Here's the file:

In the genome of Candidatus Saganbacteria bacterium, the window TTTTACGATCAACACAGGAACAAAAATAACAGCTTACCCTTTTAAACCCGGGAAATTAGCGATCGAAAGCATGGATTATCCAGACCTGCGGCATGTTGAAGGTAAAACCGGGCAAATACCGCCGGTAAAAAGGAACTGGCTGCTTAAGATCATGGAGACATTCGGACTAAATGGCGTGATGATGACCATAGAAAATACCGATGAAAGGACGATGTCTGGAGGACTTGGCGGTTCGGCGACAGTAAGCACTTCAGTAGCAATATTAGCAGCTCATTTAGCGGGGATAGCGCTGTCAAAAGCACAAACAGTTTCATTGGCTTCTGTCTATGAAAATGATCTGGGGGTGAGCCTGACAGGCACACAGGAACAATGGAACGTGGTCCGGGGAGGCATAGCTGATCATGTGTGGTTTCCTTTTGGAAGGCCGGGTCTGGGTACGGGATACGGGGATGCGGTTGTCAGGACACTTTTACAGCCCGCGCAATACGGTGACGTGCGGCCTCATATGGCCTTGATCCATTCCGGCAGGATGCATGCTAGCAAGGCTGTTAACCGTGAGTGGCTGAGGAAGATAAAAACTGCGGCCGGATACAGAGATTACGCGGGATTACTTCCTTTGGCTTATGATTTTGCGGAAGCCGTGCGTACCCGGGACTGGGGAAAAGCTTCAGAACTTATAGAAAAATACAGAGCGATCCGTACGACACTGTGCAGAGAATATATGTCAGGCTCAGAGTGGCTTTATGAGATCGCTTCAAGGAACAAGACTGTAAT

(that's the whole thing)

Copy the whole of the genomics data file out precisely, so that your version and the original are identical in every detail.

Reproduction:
In the genome of Candidatus Saganbacteria bacterium, the window TTTTACGATCAACACAGGAACAAAAATAACAGCTTACCCTTTTAAACCCGGGAAATTAGCGATCGAAAGCATGGATTATCCAGACCTGCGGCATGTTGAAGGTAAAACCGGGCAAATACCGCCGGTAAAAAGGAACTGGCTGCTTAAGATCATGGAGACATTCGGACTAAATGGCGTGATGATGACCATAGAAAATACCGATGAAAGGACGATGTCTGGAGGACTTGGCGGTTCGGCGACAGTAAGCACTTCAGTAGCAATATTAGCAGCTCATTTAGCGGGGATAGCGCTGTCAAAAGCACAAACAGTTTCATTGGCTTCTGTCTATGAAAATGATCTGGGGGTGAGCCTGACAGGCACACAGGAACAATGGAACGTGGTCCGGGGAGGCATAGCTGATCATGTGTGGTTTCCTTTTGGAAGGCCGGGTCTGGGTACGGGATACGGGGATGCGGTTGTCAGGACACTTTTACAGCCCGCGCAATACGGTGACGTGCGGCCTCATATGGCCTTGATCCATTCCGGCAGGATGCATGCTAGCAAGGCTGTTAACCGTGAGTGGCTGAGGAAGATAAAAACTGCGGCCGGATACAGAGATTACGCGGGATTACTTCCTTTGGCTTATGATTTTGCGGAAGCCGTGCGTACCCGGGACTGGGGAAAAGCTTCAGAACTTATAGAAAAATACAGAGCGATCCGTACGACACTGTGCAGAGAATATATGTCAGGCTCAGAGTGGCTTTATGAGATCGCTTCAAGGAACAAGACTGTAAT